A group of researchers has written an editorial in the Journal of Alzheimer’s Disease calling for more research to investigate the role of microbes in the development of Alzheimer’s disease.
Some studies have linked infections such as herpes simplex virus type 1 (HSV1), certain bacteria and fungal infections to the disease, and the researchers are calling for more funding for research to investigate the links between Alzheimer’s and microbial infections.
Dr Simon Ridley, Director of Research at Alzheimer’s Research UK, said:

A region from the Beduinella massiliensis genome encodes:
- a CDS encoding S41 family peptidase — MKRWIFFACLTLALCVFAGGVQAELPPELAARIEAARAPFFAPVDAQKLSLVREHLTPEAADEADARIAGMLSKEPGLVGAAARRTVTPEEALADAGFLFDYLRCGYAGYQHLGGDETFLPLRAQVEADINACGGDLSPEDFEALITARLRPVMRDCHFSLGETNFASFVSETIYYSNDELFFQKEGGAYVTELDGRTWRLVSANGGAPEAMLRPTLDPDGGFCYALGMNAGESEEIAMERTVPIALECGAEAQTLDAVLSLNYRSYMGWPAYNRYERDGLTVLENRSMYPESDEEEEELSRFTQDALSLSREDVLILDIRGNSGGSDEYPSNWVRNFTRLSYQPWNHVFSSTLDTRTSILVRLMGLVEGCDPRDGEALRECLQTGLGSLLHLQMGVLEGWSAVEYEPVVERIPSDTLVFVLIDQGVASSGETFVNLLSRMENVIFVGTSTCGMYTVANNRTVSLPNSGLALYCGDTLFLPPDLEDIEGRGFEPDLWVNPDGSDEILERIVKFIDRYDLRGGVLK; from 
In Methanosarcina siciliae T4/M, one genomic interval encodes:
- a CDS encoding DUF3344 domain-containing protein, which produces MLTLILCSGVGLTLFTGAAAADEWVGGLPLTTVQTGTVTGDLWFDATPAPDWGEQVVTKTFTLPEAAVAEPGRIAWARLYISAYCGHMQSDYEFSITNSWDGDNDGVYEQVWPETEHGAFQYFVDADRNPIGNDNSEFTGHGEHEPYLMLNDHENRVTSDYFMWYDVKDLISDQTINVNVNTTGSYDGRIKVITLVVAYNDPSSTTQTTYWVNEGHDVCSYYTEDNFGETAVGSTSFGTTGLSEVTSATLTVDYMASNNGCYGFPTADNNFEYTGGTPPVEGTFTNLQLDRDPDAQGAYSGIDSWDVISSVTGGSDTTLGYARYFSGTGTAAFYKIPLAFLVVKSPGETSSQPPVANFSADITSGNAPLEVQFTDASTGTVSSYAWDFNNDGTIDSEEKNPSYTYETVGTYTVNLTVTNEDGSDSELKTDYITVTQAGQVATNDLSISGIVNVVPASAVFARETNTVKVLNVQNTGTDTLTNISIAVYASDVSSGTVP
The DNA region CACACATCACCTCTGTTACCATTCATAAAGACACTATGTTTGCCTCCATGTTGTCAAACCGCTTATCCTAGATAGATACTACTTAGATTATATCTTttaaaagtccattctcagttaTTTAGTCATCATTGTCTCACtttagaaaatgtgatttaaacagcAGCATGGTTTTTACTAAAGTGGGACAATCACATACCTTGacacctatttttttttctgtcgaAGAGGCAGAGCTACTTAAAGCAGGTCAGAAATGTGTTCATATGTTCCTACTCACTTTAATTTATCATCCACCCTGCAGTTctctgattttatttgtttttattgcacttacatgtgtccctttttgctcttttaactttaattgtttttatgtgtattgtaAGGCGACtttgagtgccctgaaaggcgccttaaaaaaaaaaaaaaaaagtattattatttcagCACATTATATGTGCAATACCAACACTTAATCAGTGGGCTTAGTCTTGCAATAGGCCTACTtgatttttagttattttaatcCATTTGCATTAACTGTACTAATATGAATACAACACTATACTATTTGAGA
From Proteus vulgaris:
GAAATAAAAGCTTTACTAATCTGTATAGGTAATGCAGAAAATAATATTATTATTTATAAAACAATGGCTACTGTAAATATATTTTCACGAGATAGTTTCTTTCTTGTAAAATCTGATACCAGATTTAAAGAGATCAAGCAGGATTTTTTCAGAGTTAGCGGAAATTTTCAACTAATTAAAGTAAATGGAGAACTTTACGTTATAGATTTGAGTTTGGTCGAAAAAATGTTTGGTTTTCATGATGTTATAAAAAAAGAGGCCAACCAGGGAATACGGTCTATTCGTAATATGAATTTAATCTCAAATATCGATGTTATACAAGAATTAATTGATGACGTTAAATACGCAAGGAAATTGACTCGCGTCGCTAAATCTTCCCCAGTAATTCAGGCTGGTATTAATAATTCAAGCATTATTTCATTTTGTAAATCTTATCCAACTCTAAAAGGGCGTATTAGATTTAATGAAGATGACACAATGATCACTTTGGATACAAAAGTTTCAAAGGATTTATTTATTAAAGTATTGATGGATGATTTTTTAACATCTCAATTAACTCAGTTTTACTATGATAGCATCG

“There is growing evidence for the role of the immune system in Alzheimer’s and active ongoing research looking at how an inflammatory response might contribute to the disease. There is some evidence to suggest that infections in general could ramp up the immune system and contribute to the progression of Alzheimer’s, but there isn’t conclusive evidence to suggest that a particular infectious agent or microbe could be directly responsible for causing the disease. There are many avenues being explored to understand the initial events that trigger the development of Alzheimer’s and this is an important part of the research process for ruling in and out particular hypotheses. There is no evidence that Alzheimer’s can be passed from person to person like a virus. Continued research funding into diseases like Alzheimer’s is important to build a clearer picture of the genetic and lifestyle risk factors for the disease and use this knowledge to develop preventions or treatments.”
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